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June 26, 2013

ULM music professor draws students to university

University of Louisiana at Monroe Associate Professor of Music Dr. Scot Humes, who just completed his first tenured year after teaching clarinet and saxophone at ULM for seven years, frequently attracts new students of music to attend ULM.

"Dr. Humes is a world-class performer on clarinet," said Dr. Derle Long, director of the School of Visual and Performing Arts.

"Many of the students in his studio have transferred from other institutions to study with him at ULM."

Humes's primary instrument is the clarinet, but he also plays the saxophone, piano, and organ. He grew up in San Antonio, Texas, and knew from early childhood that he loved music, but his interest in the clarinet is a taste he acquired over time.

"I cannot remember the first awareness of my interest," said Humes, "but I can remember my grandparents being astounded at the discovery that I listened to classical music on the radio all the time. My mother told me that I would play clarinet in the band, because that was the only instrument we had.

"I despised the clarinet and even threatened to switch instruments during my first year. Although my feelings for the clarinet did not start out in a positive way, I excelled at playing it. My love of the instrument grew from the excitement of performing."

He credits making the Texas All-State Band several years in high school as the beginning of his success.

"When asked what I wanted to do when I became a professional musician," said Humes, "my answer was always, 'Teach at a university, perform solo and chamber music recitals, and perform as a member of an orchestra.' The wide eyes and unspoken 'Wow, that's a lot!' told me I might be crazy for thinking I could do all of that, but guess what. I'm doing it."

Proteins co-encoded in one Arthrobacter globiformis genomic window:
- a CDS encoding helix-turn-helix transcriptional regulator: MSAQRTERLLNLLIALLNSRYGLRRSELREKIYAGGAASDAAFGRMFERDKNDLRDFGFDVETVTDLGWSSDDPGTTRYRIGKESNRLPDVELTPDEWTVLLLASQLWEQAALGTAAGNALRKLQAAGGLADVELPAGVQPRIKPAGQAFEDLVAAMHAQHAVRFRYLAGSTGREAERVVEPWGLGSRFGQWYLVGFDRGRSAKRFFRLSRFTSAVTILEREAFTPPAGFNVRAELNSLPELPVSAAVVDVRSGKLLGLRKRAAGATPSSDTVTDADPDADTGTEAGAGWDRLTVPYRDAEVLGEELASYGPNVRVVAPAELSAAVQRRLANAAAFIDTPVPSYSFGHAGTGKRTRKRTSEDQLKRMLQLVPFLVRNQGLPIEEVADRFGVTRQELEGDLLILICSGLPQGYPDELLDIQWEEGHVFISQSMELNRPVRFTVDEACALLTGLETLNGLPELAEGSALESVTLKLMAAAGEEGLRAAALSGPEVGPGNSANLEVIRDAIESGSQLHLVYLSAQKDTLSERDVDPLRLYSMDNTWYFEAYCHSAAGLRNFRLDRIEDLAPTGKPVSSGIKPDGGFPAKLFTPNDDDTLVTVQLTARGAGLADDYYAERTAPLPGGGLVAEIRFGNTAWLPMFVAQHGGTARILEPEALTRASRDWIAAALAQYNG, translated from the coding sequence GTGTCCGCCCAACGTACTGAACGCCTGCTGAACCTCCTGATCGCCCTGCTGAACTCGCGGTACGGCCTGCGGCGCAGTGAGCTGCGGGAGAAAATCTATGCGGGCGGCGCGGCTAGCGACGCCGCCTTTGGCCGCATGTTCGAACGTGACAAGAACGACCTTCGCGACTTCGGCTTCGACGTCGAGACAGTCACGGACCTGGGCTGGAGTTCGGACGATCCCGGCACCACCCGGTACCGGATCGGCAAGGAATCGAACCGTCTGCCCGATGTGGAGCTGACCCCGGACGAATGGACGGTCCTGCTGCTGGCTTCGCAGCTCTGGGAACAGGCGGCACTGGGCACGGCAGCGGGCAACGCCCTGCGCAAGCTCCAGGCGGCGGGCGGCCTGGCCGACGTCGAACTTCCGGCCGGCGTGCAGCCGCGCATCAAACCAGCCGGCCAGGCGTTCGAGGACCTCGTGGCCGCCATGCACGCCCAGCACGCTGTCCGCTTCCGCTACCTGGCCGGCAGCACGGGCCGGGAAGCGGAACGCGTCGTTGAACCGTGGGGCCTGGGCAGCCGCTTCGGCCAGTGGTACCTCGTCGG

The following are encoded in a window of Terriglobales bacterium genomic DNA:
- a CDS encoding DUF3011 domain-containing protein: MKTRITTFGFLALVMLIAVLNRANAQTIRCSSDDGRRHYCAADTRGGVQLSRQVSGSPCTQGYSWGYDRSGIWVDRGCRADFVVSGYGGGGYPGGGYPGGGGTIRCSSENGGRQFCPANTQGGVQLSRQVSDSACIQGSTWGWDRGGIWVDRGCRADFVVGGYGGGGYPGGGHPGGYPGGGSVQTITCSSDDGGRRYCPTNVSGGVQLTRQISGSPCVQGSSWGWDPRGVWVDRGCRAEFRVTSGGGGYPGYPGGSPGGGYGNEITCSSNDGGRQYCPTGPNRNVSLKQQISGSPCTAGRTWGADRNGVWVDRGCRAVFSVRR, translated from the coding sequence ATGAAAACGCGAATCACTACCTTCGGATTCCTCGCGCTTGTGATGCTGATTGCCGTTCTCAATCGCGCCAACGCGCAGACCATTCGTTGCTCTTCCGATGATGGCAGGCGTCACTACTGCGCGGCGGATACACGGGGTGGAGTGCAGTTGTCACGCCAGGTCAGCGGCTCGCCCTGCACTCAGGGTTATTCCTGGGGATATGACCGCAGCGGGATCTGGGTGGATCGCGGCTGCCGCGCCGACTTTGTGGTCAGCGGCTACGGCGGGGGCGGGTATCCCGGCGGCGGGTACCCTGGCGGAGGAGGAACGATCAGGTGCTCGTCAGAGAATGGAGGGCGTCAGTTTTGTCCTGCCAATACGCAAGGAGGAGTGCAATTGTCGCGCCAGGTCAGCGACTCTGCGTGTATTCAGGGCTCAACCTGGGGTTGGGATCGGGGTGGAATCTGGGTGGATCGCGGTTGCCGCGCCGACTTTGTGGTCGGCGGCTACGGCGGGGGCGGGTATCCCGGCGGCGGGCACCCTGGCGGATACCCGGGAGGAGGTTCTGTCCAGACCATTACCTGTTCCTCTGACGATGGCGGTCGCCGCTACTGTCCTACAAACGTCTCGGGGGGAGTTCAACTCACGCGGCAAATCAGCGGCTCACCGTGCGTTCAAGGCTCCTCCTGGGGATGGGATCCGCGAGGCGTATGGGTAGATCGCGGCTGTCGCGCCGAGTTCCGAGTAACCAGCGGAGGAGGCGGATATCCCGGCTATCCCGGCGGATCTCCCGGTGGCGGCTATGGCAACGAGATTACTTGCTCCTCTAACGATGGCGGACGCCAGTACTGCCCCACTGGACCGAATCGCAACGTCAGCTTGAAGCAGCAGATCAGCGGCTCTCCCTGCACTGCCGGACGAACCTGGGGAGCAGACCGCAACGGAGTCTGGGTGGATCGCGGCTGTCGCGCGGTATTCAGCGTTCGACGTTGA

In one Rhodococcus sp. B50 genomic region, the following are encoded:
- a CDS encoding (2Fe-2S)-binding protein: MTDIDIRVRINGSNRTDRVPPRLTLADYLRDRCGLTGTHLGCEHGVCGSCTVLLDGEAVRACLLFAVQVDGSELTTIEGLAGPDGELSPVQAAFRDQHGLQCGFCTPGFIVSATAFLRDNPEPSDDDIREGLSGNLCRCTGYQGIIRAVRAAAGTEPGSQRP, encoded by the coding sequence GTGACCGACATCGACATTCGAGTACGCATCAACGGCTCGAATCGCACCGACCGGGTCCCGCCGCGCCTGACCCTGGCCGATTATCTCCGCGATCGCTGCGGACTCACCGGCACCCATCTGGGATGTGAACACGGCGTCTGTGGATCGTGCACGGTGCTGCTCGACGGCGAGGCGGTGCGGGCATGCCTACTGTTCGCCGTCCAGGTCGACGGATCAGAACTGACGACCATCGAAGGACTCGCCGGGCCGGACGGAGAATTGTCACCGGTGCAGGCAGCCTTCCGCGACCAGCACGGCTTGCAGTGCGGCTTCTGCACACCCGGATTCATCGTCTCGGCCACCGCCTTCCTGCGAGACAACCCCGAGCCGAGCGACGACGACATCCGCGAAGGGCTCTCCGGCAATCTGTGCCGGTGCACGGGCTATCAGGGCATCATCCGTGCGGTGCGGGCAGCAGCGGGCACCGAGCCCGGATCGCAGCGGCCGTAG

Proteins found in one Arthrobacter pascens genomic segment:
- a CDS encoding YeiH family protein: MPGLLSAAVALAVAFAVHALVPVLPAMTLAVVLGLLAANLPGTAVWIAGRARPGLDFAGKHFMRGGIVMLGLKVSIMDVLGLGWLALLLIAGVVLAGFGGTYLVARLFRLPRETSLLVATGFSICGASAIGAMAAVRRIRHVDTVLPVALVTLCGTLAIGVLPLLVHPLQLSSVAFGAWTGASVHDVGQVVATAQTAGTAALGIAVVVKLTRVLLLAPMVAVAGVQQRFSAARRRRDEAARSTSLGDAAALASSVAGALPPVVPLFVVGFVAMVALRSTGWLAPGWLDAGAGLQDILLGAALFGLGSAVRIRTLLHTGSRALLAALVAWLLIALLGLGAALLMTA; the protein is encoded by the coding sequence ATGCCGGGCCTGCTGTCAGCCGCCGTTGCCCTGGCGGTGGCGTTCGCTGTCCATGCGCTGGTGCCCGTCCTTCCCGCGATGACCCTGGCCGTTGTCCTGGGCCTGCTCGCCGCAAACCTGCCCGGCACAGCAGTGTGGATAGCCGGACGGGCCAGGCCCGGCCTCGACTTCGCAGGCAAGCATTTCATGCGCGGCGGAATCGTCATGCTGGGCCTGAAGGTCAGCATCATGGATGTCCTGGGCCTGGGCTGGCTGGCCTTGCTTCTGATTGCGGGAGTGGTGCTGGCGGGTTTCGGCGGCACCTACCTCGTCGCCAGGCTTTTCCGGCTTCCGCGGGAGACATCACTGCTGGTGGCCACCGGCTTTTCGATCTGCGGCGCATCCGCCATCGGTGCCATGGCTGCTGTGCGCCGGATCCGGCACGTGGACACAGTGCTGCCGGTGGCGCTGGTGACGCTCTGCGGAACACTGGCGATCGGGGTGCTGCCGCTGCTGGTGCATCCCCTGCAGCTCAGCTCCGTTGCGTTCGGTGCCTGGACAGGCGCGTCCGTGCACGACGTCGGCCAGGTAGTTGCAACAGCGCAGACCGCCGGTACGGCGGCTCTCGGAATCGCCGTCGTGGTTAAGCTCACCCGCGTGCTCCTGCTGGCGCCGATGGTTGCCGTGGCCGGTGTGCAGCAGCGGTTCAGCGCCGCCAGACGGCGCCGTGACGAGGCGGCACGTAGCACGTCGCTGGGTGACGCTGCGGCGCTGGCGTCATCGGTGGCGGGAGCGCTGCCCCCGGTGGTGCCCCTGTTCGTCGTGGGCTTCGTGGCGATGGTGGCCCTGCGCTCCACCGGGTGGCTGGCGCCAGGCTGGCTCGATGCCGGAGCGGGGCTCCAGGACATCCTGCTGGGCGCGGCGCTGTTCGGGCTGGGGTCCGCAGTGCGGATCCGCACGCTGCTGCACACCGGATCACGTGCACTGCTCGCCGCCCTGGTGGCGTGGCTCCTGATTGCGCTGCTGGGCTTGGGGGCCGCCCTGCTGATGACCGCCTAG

Throughout his life, Humes has refused to acknowledge any goal or challenge as too difficult to achieve.

He mentions a time when the Shreveport Symphony asked him to be an emergency substitute for the principal clarinet player who had broken his tooth.

"I had to rehearse with the orchestra that same night and perform the concert the very next night," he said. "How invigorating it was to have this much pressure to jump in and perform as polished as if I had been given ample time to prepare!"

To other instructors and to students, Humes advises, "We need standards – we need to keep them, and we need to exceed them. When you think you have done enough or have done an adequate job, go one step further. No one can find out what is truly possible without challenging oneself on a regular basis. For me, this means that I do not tell myself, 'I cannot do that.' What I tell myself is, 'I cannot do that, yet.'"

In the future, Humes hopes that ULM performances continue to capture the local audience.

"Many regulars attend ULM's musical productions, and it would be great for every student, faculty member, and community member to know how many concerts are given, most having absolutely no charge for attending," he said.

"It amounts to free entertainment, a free cultural experience, an experience shared with others in the community. We sometimes have sold-out or standing room only events – I'd love to see that happen for every performance."

Humes earned a Bachelor of Music from the Oberlin Conservatory of Music in 1995, a Master of Music from Ball State University in 1997, and a Doctor of Musical Arts from Stony Brook University in 2004.

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